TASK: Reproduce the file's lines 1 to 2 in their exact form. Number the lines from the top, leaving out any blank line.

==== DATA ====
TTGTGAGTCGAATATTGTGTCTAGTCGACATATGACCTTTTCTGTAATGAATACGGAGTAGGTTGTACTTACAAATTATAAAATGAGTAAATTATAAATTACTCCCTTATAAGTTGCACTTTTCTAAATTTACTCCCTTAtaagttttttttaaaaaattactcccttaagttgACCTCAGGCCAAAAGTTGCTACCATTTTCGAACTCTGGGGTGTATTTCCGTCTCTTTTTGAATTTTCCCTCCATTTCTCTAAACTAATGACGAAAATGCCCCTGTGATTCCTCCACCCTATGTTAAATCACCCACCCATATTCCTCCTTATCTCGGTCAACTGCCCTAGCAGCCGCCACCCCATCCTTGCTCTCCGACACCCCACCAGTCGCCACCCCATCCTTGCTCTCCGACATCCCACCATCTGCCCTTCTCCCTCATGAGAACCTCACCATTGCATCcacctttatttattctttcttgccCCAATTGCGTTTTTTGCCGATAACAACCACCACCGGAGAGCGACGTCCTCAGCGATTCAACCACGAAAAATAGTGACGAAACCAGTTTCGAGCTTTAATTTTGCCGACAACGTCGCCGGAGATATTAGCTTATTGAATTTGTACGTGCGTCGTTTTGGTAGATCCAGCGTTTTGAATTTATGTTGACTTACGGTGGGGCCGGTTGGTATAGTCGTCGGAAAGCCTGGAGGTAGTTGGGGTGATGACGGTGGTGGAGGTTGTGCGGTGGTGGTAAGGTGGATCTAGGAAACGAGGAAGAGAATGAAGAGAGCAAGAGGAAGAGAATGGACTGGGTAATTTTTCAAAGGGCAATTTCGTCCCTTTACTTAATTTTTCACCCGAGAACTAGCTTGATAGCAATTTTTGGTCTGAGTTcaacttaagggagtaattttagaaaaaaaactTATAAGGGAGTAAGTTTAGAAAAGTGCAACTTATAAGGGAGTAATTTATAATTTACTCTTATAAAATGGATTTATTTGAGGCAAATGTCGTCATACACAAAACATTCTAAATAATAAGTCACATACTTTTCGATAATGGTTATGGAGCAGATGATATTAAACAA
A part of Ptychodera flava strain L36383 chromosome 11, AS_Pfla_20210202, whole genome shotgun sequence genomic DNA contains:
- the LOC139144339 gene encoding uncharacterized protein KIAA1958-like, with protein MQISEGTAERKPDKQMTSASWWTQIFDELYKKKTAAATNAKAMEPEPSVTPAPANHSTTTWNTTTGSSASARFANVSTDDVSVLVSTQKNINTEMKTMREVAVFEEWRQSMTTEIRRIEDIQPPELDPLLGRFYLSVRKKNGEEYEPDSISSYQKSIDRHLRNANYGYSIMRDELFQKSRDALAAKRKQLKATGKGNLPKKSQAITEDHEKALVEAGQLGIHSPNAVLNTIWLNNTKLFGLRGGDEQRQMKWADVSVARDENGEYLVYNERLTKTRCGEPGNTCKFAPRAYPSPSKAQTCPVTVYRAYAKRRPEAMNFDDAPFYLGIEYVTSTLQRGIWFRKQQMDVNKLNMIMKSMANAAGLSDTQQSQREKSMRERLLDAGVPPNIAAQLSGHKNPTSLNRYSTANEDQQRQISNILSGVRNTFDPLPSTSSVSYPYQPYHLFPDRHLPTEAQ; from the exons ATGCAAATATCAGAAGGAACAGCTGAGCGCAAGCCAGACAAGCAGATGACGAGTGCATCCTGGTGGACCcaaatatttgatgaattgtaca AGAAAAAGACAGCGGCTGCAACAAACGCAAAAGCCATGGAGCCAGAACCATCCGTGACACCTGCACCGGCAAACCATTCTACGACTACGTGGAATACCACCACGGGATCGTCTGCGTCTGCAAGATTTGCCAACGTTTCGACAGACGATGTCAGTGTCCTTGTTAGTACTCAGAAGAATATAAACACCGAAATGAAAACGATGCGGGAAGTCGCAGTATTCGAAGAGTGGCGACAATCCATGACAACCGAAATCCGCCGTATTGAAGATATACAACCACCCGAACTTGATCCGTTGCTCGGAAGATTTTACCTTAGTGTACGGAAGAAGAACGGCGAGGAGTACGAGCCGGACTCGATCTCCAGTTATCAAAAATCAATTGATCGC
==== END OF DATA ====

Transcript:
TTGTGAGTCGAATATTGTGTCTAGTCGACATATGACCTTTTCTGTAATGAATACGGAGTAGGTTGTACTTACAAATTATAAAATGAGTAAATTATAAATTACTCCCTTATAAGTTGCACTTTTCTAAATTTACTCCCTTAtaagttttttttaaaaaattactcccttaagttgACCTCAGGCCAAAAGTTGCTACCATTTTCGAACTCTGGGGTGTATTTCCGTCTCTTTTTGAATTTTCCCTCCATTTCTCTAAACTAATGACGAAAATGCCCCTGTGATTCCTCCACCCTATGTTAAATCACCCACCCATATTCCTCCTTATCTCGGTCAACTGCCCTAGCAGCCGCCACCCCATCCTTGCTCTCCGACACCCCACCAGTCGCCACCCCATCCTTGCTCTCCGACATCCCACCATCTGCCCTTCTCCCTCATGAGAACCTCACCATTGCATCcacctttatttattctttcttgccCCAATTGCGTTTTTTGCCGATAACAACCACCACCGGAGAGCGACGTCCTCAGCGATTCAACCACGAAAAATAGTGACGAAACCAGTTTCGAGCTTTAATTTTGCCGACAACGTCGCCGGAGATATTAGCTTATTGAATTTGTACGTGCGTCGTTTTGGTAGATCCAGCGTTTTGAATTTATGTTGACTTACGGTGGGGCCGGTTGGTATAGTCGTCGGAAAGCCTGGAGGTAGTTGGGGTGATGACGGTGGTGGAGGTTGTGCGGTGGTGGTAAGGTGGATCTAGGAAACGAGGAAGAGAATGAAGAGAGCAAGAGGAAGAGAATGGACTGGGTAATTTTTCAAAGGGCAATTTCGTCCCTTTACTTAATTTTTCACCCGAGAACTAGCTTGATAGCAATTTTTGGTCTGAGTTcaacttaagggagtaattttagaaaaaaaactTATAAGGGAGTAAGTTTAGAAAAGTGCAACTTATAAGGGAGTAATTTATAATTTACTCTTATAAAATGGATTTATTTGAGGCAAATGTCGTCATACACAAAACATTCTAAATAATAAGTCACATACTTTTCGATAATGGTTATGGAGCAGATGATATTAAACAA
A part of Ptychodera flava strain L36383 chromosome 11, AS_Pfla_20210202, whole genome shotgun sequence genomic DNA contains: